Indo-US Alliance of Fish
Always on the hunt for a means to bring India and the United States closer together, I have come upon one commercial link that no one seems to have considered: fish.
More specifically, a subfamily of fish whose Indian subspecies is known as hilsa and the US species as American shad.
For the biologically minded, these are both members of the subfamily Alosinae. This is the herring family, but the shads – the hilsa’s common English name is Indian shad – are the largest members.
But they all share skeletons made of lots of fine thin bones and a spawning pattern of laying eggs in rivers and then spending their adult days in the ocean.
Bengalis in North America often eat American shad as a hilsa substitute. Having had a few myself, I have to admit I can’t tell much difference between the two once the mustard sauce has been laid on.
The trading potential lies in the fact that hilsa is being horribly overfished and is becoming rapidly a luxury food.
Bangladesh, the largest producer of hilsa, saw prices rise to $20 equivalent for fish over one kilogramme in weight this year. Dhaka imposed a ban on hilsa exports, promptly driving up prices in West Bengal and India in general.
The price of large hilsa in Kolkata is already reaching $ 25 and will probably rise further.
India has already begun looking at the possibility of importing hilsa from Myanmar as a substitute. Bengalis have been buying a bony fish from the Persian Gulf but, by all accounts, the bones are there but the taste is not.
However, another possibility is the US. I am not sure about the cost of transport but I suspect the arbitrage levels are now reaching the point that this may make economic sense.
First, the US has shad in plenty. Bangladesh’s entire hilsa harvest is about 350,000 tonnes a year.
Officially, only about 6000 or so tonnes is exported to West Bengal a year – though the actual figure is probably double or triple that once informal exports are considered. In comparison, the US shad catch is in the region of one million tonnes a year.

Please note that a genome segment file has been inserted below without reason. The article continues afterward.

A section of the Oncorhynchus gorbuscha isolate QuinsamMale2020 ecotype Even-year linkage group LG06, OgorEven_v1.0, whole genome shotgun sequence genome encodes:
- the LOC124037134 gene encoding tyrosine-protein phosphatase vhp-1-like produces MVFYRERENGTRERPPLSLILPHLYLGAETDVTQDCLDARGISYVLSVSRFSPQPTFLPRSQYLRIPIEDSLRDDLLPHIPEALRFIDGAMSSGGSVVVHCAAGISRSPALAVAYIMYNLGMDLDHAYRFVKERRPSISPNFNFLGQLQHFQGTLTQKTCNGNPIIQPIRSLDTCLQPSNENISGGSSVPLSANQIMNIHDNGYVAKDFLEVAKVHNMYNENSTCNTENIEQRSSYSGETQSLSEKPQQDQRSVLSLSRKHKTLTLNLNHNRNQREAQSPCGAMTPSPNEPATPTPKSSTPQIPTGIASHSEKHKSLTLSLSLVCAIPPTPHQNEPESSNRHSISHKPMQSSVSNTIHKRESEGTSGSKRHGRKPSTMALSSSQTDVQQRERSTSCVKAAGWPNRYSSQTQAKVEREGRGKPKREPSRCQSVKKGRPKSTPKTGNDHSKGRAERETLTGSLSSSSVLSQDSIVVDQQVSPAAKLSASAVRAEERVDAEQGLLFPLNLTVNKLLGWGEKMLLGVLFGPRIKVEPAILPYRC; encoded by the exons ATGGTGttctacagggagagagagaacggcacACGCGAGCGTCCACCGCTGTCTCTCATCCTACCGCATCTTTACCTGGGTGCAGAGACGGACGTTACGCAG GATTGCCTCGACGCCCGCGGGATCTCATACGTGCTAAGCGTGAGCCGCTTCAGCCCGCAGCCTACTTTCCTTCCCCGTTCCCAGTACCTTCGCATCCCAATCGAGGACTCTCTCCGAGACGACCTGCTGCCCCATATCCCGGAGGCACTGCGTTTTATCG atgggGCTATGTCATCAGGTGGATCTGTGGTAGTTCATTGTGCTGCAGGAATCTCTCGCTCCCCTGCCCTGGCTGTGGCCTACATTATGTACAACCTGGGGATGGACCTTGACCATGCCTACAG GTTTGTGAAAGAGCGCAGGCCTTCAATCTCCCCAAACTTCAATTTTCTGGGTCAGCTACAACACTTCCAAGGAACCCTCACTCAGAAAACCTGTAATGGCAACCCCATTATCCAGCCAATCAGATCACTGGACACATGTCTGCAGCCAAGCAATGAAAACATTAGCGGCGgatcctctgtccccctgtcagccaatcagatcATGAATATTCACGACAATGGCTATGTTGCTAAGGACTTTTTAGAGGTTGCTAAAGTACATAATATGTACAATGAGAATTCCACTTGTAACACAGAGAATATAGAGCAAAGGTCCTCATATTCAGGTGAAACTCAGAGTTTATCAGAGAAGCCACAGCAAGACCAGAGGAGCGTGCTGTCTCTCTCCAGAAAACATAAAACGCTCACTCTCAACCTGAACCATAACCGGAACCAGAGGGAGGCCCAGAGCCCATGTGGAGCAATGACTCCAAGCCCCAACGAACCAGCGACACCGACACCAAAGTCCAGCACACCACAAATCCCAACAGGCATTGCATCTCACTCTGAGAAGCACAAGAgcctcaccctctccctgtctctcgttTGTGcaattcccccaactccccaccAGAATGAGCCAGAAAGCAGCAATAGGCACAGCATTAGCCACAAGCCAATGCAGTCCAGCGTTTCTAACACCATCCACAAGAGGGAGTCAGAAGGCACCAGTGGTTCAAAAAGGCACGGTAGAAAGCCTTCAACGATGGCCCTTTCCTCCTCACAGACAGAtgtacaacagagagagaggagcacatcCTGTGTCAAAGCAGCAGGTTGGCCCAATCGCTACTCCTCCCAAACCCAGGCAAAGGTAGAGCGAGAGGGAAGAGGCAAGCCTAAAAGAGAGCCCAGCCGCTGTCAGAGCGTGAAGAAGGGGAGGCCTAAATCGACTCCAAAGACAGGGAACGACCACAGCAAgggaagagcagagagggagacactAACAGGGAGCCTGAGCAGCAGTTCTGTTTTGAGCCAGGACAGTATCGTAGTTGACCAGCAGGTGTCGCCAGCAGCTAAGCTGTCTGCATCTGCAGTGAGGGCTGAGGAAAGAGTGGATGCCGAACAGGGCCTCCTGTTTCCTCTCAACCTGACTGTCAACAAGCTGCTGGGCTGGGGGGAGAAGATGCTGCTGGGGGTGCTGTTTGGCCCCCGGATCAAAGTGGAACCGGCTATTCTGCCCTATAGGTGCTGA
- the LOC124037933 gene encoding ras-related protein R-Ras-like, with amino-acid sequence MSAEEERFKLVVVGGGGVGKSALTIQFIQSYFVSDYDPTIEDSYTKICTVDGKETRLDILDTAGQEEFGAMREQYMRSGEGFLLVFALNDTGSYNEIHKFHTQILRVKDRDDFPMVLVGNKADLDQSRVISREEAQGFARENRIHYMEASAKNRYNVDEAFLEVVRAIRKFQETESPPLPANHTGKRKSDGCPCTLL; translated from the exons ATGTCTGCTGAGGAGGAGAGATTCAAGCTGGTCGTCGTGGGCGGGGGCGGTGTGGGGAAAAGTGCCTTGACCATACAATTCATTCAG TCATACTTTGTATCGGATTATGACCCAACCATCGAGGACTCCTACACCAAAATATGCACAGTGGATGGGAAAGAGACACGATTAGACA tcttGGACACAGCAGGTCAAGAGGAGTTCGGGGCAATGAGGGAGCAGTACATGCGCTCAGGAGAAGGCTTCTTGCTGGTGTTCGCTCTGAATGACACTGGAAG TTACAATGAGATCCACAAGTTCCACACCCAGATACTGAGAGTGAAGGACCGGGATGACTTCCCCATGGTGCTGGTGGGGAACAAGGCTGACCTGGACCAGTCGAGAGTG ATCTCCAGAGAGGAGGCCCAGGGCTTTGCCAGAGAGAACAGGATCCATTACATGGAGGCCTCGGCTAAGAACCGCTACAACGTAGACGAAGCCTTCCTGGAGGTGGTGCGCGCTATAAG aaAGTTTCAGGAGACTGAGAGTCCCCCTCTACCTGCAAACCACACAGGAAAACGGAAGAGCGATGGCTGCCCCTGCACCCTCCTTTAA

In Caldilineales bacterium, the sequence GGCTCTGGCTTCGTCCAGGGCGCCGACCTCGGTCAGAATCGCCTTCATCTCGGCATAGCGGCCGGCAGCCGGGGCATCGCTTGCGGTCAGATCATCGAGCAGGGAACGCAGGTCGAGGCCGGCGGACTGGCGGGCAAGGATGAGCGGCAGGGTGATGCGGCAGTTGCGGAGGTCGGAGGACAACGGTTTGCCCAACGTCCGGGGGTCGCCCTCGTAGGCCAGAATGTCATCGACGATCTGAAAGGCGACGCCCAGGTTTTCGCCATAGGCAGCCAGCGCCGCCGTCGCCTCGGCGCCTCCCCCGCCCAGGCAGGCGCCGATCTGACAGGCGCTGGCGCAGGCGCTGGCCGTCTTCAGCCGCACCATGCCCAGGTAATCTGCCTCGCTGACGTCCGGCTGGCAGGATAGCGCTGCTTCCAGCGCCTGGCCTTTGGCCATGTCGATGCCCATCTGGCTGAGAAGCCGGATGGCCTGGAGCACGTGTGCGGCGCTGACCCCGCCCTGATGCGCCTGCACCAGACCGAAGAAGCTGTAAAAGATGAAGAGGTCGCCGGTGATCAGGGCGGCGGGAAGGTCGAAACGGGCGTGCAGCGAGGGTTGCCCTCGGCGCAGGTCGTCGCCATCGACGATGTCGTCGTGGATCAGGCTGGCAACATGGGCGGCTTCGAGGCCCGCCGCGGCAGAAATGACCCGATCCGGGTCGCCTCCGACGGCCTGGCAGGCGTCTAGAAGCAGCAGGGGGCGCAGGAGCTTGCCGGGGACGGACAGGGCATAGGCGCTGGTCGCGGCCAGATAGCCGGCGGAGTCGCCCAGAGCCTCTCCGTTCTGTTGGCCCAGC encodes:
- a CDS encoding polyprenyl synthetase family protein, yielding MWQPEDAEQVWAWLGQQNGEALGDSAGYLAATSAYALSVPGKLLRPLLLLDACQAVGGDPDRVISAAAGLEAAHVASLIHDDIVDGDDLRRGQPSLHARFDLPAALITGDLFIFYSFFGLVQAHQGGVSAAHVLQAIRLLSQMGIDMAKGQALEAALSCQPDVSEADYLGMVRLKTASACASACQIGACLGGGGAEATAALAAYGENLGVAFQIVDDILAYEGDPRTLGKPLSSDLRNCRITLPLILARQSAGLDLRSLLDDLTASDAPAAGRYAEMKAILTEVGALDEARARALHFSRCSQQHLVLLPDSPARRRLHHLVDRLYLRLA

I suspect it could be more but as Americans don’t eat the stuff, shad fishing is a fragmented local business and not particularly efficient. Only the roe is eaten with much of the rest of the catch being converted into animal feed and worse.
Second, the price of shad in the US is rock bottom given that so few people eat it. You can normally buy it for about $ 3 or 4 kilogramme as fishbait in southern states.
I suspect its probably about $ 1 when it gets off the trawler and if the fishing is made a bit more efficient, the price would fall further.
This would mean a price difference between the US fishing boats and the Kolkata markets of nearly $ 25 a kilogramme or more. One suspects this may make commercial sense.
Mamata Banerjee and Pranab Mukherjee have supposedly already complained to New Delhi about the hilsa crisis.
Will Bengalis accept American shad? Their brethren in the US already have.
Nitpicking will happen. I am from a East Bengali family and I can remember how relatives would say the hilsa from the Padma river was the only one worth eating and all the stuff on the Indian side was unfit for human consumption.
But over the years they came to grudgingly accept that the hilsa from Kolaghat or other places in West Bengal were actually not bad.
I suspect Susquehanna or Chesapeake hilsa will also come to be accepted, if properly marketed.